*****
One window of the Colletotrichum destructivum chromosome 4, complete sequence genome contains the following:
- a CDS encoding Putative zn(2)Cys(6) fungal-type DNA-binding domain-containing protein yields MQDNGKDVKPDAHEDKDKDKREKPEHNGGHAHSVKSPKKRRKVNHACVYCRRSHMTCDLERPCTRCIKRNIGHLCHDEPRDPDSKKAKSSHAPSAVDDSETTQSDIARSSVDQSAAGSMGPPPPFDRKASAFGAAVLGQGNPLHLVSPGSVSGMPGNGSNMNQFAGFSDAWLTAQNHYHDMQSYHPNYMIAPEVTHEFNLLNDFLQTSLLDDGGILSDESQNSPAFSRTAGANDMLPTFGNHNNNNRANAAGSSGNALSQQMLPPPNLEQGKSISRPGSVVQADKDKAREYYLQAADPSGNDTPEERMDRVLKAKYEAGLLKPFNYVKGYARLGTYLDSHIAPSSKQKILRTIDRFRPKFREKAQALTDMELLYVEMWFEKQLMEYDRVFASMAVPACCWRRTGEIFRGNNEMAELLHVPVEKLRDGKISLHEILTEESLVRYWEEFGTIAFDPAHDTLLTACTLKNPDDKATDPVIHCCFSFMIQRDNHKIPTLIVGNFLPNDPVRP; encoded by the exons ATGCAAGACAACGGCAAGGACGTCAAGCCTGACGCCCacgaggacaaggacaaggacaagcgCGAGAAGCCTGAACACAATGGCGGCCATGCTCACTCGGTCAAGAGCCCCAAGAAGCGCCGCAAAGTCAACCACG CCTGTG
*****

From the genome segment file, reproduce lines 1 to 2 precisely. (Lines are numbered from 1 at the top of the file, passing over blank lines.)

One window of the Colletotrichum destructivum chromosome 4, complete sequence genome contains the following:
- a CDS encoding Putative zn(2)Cys(6) fungal-type DNA-binding domain-containing protein yields MQDNGKDVKPDAHEDKDKDKREKPEHNGGHAHSVKSPKKRRKVNHACVYCRRSHMTCDLERPCTRCIKRNIGHLCHDEPRDPDSKKAKSSHAPSAVDDSETTQSDIARSSVDQSAAGSMGPPPPFDRKASAFGAAVLGQGNPLHLVSPGSVSGMPGNGSNMNQFAGFSDAWLTAQNHYHDMQSYHPNYMIAPEVTHEFNLLNDFLQTSLLDDGGILSDESQNSPAFSRTAGANDMLPTFGNHNNNNRANAAGSSGNALSQQMLPPPNLEQGKSISRPGSVVQADKDKAREYYLQAADPSGNDTPEERMDRVLKAKYEAGLLKPFNYVKGYARLGTYLDSHIAPSSKQKILRTIDRFRPKFREKAQALTDMELLYVEMWFEKQLMEYDRVFASMAVPACCWRRTGEIFRGNNEMAELLHVPVEKLRDGKISLHEILTEESLVRYWEEFGTIAFDPAHDTLLTACTLKNPDDKATDPVIHCCFSFMIQRDNHKIPTLIVGNFLPNDPVRP; encoded by the exons ATGCAAGACAACGGCAAGGACGTCAAGCCTGACGCCCacgaggacaaggacaaggacaagcgCGAGAAGCCTGAACACAATGGCGGCCATGCTCACTCGGTCAAGAGCCCCAAGAAGCGCCGCAAAGTCAACCACG CCTGTG